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  1. #1
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    Data-encryption alternatives to TrueCrypt




    TOP STORY


    Data-encryption alternatives to TrueCrypt


    By Lincoln Spector

    It seems as if everyone who kept sensitive files secure did it with TrueCrypt. Edward Snowden depended on it. So did I.

    But now that the popular disk-encryption app is effectively dead — at least for the foreseeable future — it's time to look for a replacement.

    The full text of this column is posted at windowssecrets.com/top-story/data-encryption-alternatives-to-truecrypt/ (opens in a new window/tab).

    Columnists typically cannot reply to comments here, but do incorporate the best tips into future columns.

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  3. #2
    4 Star Lounger
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    Of course you can pull files off a whole-disk-encrypted volume that won't boot: see page 35 of the User Guide. The degree to which True Crypt is extremely well-designed is one reason why I plan to continue using it until such time as some real vulnerability may surface (which I don't expect to happen any time soon) or I find that it does not support something that I need.

    In that latter vein, does anyone happen to have the last content of http://www.truecrypt.org/docs/?s=sys...n-supported-os indicating whether it eventually was found to support Win 8/8.1 whole-disk encryption (rather than just happens to work there in the absence of Secure Boot and, possibly, GPT)? When True Crypt evaporated they appear to have removed their content from archive.org.

    (Incidentally, for anyone interested in continuing to use True Crypt I just verified that the last full Windows version - 7.1a - that can be downloaded from FileHippo at http://www.filehippo.com/download_tr...9e261d9edebee/ is bit-for-bit identical with the one I got a couple of years ago.)


    Edit:

    To answer my own question above, the consensus appears to be that TrueCrypt whole-disk encryption works fine with Win 8/8.1 as long as you're using an MBR-style disk. Non-system-partition encryption may work on GPT-style disks. File containers should work fine.

    https://www.grc.com/misc/truecrypt/truecrypt.htm provides the best analysis I've yet seen about TrueCrypt's current security and where it may go from here (plus a bunch of 7.1a downloads for those still interested in acquiring it).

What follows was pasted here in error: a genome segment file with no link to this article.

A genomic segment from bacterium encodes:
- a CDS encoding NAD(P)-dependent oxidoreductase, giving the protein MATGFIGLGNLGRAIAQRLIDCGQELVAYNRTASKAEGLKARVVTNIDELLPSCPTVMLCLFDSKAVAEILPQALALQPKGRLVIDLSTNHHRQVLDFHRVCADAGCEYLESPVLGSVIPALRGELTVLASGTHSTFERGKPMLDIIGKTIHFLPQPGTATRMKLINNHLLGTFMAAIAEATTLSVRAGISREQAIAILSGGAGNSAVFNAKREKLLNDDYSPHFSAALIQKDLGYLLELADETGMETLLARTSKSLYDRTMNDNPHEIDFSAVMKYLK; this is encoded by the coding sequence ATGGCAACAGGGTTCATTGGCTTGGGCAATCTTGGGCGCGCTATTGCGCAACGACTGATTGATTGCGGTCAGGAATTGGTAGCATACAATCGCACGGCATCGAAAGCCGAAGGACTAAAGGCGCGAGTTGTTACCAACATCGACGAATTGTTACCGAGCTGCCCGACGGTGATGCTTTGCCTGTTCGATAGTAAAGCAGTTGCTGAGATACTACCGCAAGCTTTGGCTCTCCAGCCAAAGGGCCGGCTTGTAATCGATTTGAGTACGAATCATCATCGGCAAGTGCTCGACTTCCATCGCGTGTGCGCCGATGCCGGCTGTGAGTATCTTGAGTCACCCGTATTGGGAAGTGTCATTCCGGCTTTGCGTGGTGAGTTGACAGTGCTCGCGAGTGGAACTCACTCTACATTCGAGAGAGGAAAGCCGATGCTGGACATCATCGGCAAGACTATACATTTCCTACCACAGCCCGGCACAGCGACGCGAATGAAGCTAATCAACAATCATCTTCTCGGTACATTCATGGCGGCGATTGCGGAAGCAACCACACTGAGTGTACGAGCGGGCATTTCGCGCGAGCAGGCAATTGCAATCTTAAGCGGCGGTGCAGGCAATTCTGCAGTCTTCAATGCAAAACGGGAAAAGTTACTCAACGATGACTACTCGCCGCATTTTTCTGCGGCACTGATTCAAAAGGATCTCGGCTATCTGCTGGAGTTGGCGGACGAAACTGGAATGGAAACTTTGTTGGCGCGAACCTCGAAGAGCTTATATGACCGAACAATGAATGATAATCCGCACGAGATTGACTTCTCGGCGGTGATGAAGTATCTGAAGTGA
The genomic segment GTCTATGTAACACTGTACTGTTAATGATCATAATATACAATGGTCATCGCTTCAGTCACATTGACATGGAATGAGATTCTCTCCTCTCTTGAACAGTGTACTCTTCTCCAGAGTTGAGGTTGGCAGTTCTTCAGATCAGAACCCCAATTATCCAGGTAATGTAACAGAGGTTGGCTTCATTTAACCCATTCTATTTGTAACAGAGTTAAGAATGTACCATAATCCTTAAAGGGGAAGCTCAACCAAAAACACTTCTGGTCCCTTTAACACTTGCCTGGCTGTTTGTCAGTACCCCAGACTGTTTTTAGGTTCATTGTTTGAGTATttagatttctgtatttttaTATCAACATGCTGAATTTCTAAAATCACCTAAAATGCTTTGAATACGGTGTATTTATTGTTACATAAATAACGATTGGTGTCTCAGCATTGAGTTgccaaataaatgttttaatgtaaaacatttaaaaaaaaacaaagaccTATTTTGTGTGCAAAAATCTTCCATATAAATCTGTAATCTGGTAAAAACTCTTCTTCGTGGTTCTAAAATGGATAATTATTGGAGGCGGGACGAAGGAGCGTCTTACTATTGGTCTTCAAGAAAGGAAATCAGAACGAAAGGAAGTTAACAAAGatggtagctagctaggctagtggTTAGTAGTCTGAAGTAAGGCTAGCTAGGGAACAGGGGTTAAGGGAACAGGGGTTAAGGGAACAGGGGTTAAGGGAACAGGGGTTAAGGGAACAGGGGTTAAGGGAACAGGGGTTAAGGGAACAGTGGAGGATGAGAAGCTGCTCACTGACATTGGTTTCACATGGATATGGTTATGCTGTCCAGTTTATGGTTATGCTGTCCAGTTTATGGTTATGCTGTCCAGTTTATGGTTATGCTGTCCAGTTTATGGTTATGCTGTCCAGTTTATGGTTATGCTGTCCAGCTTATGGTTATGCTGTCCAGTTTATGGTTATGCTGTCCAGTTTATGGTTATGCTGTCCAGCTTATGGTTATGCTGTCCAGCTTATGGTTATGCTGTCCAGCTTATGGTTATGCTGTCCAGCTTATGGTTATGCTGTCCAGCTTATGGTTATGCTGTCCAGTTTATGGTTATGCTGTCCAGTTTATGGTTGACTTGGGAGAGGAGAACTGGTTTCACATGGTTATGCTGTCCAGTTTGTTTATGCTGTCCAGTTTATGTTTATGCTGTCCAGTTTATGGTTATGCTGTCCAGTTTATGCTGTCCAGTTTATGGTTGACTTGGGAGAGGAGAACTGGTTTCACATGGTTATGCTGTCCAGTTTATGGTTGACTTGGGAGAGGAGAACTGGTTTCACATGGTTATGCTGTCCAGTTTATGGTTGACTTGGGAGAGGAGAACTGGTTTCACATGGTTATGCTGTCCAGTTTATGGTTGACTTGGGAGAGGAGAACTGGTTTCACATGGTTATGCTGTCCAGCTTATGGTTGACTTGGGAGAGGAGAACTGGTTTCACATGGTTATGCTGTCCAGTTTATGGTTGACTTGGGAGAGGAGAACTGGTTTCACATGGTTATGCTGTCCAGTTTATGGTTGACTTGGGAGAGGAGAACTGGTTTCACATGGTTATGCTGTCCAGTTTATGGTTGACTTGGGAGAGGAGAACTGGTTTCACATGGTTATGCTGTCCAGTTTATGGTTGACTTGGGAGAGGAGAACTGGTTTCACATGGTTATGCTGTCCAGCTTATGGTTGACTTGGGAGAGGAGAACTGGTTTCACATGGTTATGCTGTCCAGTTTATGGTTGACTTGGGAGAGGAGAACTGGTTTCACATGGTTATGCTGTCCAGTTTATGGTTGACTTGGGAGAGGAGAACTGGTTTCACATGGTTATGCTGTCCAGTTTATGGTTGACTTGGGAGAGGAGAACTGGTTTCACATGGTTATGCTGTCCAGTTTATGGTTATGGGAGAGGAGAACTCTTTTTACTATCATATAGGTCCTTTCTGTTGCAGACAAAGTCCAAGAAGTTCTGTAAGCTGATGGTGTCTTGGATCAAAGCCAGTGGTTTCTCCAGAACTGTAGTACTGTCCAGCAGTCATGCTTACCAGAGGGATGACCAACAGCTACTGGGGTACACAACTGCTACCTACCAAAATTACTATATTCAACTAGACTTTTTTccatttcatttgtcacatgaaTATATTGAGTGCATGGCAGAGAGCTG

Last edited by - bill; 2014-06-19 at 09:00.

  4. #3
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    Another excellent virtual-partition encryption program similar to Cryptainer LE is Safehouse Explorer (www.safehousesoftware.com). But in contrast to Cryptainer LE, the free version of Safehouse, which uses a 256-bit Twofish encryption, lets you create a virtual partition up to 2 Terabytes in size, and works flawlessly on Windows 8.1. The professional version of Safehouse uses 448-bit AES, Blowfish and other encryption methods. Both versions let you create multiple virtual partitions on either your C: drive or on a removable drive. Using its "secure move" and "secure delete" features will remove all traces of unencrypted files that you move to a Safehouse vault or delete.

    I discovered Safehouse after losing my flash drive which contained backups of 15 years of programming work as well as much personal info. Now on my flash drive I have a 4 Gb encrypted virtual partition that opens up as a regular Windows partition when I enter my password. Then I use FreeFileSync to synchronize my Dropbox, Google Drive, OneDrive and other folders. The whole process takes less than a minute. Works great!

  5. #4
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    See https://truecrypt.ch/ for continuing cupport for TrueCrypt.

  6. #5
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    Re: DiskCryptor "But make sure it's one that has its own built-in encryption to secure your files."
    I'm not sure if I agree with that statement, or perhaps I didn't understand this part of your article. My intent for encryption was to backup my system partition to a flash drive. TrueCrypt was not suitable for me because of flash's 4k file limit. I then chanced upon DiskCryptor which fit my needs perfectly. Once you have used DiskCryptor for the flash (and I presume on any partition) you can drop files into it and they will be encrypted, after you have mounted the flash or partition volume.

    By using Todo (sector-by-sector not needed, encryption not needed), configured for flash, I just tell it to backup to my flash drive. What's really nice is that all I have to do is mount the flash drive and I can see my whole system and transfer a file out, for instance, if I need that backup copy.

  7. #6
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    Re: Bitlocker

    I would never trust bitlocker. Microsoft and all the major tech companies are in bed with the NSA. If you trust bitlocker...I have a bridge I would like to sell you.:lol

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    Steganos Safe